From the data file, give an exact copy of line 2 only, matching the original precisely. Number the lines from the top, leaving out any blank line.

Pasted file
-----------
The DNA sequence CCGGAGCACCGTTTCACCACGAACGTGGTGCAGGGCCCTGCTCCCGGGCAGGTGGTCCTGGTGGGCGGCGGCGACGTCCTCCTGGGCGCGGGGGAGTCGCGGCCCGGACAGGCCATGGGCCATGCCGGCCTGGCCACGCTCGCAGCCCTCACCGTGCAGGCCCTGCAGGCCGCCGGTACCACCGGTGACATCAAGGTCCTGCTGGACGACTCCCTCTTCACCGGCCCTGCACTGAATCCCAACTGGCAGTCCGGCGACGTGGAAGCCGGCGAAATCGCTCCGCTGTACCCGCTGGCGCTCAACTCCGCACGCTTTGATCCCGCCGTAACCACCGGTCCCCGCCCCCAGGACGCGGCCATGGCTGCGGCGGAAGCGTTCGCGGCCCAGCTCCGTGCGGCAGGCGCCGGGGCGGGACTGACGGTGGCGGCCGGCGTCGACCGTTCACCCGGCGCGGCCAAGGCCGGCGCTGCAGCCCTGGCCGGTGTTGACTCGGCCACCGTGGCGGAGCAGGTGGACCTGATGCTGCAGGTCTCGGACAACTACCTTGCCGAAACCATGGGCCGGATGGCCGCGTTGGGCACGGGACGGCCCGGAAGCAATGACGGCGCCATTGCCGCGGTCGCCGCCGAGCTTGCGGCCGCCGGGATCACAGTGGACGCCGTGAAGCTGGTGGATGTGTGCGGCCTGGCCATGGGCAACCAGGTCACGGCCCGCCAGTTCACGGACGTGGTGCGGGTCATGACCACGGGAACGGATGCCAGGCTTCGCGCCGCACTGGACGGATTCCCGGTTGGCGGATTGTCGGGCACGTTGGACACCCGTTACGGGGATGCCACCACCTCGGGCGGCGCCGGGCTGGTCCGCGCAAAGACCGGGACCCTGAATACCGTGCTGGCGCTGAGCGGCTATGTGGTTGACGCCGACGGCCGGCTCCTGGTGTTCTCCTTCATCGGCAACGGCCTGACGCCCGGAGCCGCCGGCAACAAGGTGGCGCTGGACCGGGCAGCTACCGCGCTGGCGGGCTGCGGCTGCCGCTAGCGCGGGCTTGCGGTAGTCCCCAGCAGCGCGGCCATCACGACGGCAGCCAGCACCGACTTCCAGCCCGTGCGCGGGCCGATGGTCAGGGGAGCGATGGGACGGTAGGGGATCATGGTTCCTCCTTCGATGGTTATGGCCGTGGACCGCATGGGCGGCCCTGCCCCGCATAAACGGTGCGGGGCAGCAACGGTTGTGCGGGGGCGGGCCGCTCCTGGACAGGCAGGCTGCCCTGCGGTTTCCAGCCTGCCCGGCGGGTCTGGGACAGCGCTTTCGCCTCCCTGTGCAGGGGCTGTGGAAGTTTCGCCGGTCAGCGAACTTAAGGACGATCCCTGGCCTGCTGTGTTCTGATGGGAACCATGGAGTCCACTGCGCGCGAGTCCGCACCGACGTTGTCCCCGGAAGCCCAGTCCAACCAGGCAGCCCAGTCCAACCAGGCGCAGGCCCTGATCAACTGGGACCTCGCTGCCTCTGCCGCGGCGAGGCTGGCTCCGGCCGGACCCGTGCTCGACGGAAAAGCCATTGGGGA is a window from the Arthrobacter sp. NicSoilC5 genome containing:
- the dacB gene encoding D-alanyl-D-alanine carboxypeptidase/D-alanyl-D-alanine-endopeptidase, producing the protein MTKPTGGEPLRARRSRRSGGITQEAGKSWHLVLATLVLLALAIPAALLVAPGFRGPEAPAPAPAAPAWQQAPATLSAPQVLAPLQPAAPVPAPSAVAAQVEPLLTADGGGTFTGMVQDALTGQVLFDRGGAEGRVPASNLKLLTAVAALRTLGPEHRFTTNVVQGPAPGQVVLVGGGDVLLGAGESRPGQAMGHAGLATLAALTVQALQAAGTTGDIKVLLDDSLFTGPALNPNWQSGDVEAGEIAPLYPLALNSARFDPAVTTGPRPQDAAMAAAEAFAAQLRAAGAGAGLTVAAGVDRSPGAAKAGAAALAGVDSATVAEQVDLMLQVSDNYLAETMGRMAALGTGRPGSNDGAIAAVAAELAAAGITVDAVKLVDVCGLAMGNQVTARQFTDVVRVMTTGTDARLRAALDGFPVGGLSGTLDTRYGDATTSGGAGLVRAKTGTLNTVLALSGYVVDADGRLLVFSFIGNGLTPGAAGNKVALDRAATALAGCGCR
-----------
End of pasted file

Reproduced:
- the dacB gene encoding D-alanyl-D-alanine carboxypeptidase/D-alanyl-D-alanine-endopeptidase, producing the protein MTKPTGGEPLRARRSRRSGGITQEAGKSWHLVLATLVLLALAIPAALLVAPGFRGPEAPAPAPAAPAWQQAPATLSAPQVLAPLQPAAPVPAPSAVAAQVEPLLTADGGGTFTGMVQDALTGQVLFDRGGAEGRVPASNLKLLTAVAALRTLGPEHRFTTNVVQGPAPGQVVLVGGGDVLLGAGESRPGQAMGHAGLATLAALTVQALQAAGTTGDIKVLLDDSLFTGPALNPNWQSGDVEAGEIAPLYPLALNSARFDPAVTTGPRPQDAAMAAAEAFAAQLRAAGAGAGLTVAAGVDRSPGAAKAGAAALAGVDSATVAEQVDLMLQVSDNYLAETMGRMAALGTGRPGSNDGAIAAVAAELAAAGITVDAVKLVDVCGLAMGNQVTARQFTDVVRVMTTGTDARLRAALDGFPVGGLSGTLDTRYGDATTSGGAGLVRAKTGTLNTVLALSGYVVDADGRLLVFSFIGNGLTPGAAGNKVALDRAATALAGCGCR